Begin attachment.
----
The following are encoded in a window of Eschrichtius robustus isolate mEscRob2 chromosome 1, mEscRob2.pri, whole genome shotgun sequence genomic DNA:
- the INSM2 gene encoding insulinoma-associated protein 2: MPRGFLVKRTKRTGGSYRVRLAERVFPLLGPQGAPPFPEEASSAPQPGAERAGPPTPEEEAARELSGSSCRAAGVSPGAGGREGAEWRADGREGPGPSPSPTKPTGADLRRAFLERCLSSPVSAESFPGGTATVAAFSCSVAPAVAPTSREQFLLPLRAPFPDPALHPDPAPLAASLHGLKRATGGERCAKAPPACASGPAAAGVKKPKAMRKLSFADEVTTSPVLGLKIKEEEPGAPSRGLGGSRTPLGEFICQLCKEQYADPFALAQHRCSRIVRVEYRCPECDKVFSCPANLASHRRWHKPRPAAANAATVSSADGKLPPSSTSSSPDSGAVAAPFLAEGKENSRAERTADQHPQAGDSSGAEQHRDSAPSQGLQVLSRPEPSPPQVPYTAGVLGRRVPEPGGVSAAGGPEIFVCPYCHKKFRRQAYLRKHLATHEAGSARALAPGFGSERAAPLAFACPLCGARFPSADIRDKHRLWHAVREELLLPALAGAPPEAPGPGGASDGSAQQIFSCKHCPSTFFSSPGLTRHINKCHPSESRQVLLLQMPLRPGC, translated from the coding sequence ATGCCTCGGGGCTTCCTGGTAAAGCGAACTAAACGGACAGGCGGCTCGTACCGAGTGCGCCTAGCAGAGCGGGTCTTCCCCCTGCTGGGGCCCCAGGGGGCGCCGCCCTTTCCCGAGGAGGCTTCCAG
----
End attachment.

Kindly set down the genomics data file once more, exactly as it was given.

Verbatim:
The following are encoded in a window of Eschrichtius robustus isolate mEscRob2 chromosome 1, mEscRob2.pri, whole genome shotgun sequence genomic DNA:
- the INSM2 gene encoding insulinoma-associated protein 2: MPRGFLVKRTKRTGGSYRVRLAERVFPLLGPQGAPPFPEEASSAPQPGAERAGPPTPEEEAARELSGSSCRAAGVSPGAGGREGAEWRADGREGPGPSPSPTKPTGADLRRAFLERCLSSPVSAESFPGGTATVAAFSCSVAPAVAPTSREQFLLPLRAPFPDPALHPDPAPLAASLHGLKRATGGERCAKAPPACASGPAAAGVKKPKAMRKLSFADEVTTSPVLGLKIKEEEPGAPSRGLGGSRTPLGEFICQLCKEQYADPFALAQHRCSRIVRVEYRCPECDKVFSCPANLASHRRWHKPRPAAANAATVSSADGKLPPSSTSSSPDSGAVAAPFLAEGKENSRAERTADQHPQAGDSSGAEQHRDSAPSQGLQVLSRPEPSPPQVPYTAGVLGRRVPEPGGVSAAGGPEIFVCPYCHKKFRRQAYLRKHLATHEAGSARALAPGFGSERAAPLAFACPLCGARFPSADIRDKHRLWHAVREELLLPALAGAPPEAPGPGGASDGSAQQIFSCKHCPSTFFSSPGLTRHINKCHPSESRQVLLLQMPLRPGC, translated from the coding sequence ATGCCTCGGGGCTTCCTGGTAAAGCGAACTAAACGGACAGGCGGCTCGTACCGAGTGCGCCTAGCAGAGCGGGTCTTCCCCCTGCTGGGGCCCCAGGGGGCGCCGCCCTTTCCCGAGGAGGCTTCCAG